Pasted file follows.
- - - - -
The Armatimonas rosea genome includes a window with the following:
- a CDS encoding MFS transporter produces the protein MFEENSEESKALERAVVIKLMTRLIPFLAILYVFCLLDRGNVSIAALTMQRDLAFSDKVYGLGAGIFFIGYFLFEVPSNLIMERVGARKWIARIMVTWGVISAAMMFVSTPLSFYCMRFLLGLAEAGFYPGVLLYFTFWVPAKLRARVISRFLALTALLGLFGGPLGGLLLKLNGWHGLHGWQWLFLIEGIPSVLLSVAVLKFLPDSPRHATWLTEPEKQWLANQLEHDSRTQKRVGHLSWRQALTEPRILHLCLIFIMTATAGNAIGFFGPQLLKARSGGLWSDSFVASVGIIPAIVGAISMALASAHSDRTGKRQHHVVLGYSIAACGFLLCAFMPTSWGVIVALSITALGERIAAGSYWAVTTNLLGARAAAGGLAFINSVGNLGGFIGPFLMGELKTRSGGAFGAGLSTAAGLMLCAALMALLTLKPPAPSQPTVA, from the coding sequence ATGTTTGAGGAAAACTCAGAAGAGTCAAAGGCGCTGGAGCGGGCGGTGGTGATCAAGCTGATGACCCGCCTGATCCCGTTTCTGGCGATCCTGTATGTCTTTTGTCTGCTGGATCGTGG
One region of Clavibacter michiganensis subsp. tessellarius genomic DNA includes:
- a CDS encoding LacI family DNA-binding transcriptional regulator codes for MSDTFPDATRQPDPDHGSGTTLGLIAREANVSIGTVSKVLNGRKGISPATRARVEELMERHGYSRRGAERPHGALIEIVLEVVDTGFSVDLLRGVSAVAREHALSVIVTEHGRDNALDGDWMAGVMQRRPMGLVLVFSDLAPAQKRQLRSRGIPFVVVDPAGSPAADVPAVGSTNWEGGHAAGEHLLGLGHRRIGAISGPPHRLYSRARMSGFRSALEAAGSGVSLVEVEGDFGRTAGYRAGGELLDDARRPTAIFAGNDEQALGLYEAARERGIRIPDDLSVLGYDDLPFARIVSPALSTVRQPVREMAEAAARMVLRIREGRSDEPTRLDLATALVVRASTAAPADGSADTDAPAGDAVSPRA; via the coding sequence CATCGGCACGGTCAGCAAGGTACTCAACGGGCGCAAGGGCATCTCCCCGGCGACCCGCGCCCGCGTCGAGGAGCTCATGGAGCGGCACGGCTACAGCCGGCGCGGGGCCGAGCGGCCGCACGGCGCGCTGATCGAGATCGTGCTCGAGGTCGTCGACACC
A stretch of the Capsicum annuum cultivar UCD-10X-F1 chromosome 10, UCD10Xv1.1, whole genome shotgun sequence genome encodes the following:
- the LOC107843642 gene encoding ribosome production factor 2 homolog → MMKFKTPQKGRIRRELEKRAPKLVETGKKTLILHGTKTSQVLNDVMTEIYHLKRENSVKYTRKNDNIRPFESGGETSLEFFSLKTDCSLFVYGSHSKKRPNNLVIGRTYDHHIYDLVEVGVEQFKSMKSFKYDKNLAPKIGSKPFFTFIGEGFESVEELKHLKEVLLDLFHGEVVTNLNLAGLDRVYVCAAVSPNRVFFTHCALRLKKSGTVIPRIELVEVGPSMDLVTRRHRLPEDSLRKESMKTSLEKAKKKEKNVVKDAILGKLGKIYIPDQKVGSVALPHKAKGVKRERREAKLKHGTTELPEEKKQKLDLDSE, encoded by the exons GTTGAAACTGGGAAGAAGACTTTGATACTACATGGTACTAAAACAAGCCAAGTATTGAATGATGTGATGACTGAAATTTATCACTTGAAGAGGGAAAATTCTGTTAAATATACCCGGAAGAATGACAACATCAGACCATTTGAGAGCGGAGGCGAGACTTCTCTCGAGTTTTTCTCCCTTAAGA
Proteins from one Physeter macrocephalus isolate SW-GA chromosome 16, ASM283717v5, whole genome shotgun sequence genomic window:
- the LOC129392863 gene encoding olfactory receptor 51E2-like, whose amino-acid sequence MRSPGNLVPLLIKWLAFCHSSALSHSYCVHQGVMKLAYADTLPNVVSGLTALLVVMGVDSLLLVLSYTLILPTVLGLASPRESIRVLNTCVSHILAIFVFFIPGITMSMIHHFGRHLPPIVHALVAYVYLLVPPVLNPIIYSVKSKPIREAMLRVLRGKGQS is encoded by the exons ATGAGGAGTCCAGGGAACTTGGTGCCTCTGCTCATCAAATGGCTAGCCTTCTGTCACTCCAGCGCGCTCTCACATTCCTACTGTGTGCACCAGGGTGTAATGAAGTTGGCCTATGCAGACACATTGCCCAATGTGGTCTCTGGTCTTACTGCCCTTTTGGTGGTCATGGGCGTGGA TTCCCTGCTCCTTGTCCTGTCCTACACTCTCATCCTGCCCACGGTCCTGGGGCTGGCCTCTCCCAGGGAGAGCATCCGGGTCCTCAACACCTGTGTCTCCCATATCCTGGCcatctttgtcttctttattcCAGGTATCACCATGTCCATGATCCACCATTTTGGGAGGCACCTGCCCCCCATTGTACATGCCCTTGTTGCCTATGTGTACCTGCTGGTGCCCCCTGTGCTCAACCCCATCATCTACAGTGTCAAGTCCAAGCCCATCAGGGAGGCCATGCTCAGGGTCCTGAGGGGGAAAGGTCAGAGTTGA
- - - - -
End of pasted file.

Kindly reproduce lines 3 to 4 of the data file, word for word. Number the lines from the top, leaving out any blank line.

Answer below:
One region of Clavibacter michiganensis subsp. tessellarius genomic DNA includes:
- a CDS encoding LacI family DNA-binding transcriptional regulator codes for MSDTFPDATRQPDPDHGSGTTLGLIAREANVSIGTVSKVLNGRKGISPATRARVEELMERHGYSRRGAERPHGALIEIVLEVVDTGFSVDLLRGVSAVAREHALSVIVTEHGRDNALDGDWMAGVMQRRPMGLVLVFSDLAPAQKRQLRSRGIPFVVVDPAGSPAADVPAVGSTNWEGGHAAGEHLLGLGHRRIGAISGPPHRLYSRARMSGFRSALEAAGSGVSLVEVEGDFGRTAGYRAGGELLDDARRPTAIFAGNDEQALGLYEAARERGIRIPDDLSVLGYDDLPFARIVSPALSTVRQPVREMAEAAARMVLRIREGRSDEPTRLDLATALVVRASTAAPADGSADTDAPAGDAVSPRA; via the coding sequence CATCGGCACGGTCAGCAAGGTACTCAACGGGCGCAAGGGCATCTCCCCGGCGACCCGCGCCCGCGTCGAGGAGCTCATGGAGCGGCACGGCTACAGCCGGCGCGGGGCCGAGCGGCCGCACGGCGCGCTGATCGAGATCGTGCTCGAGGTCGTCGACACC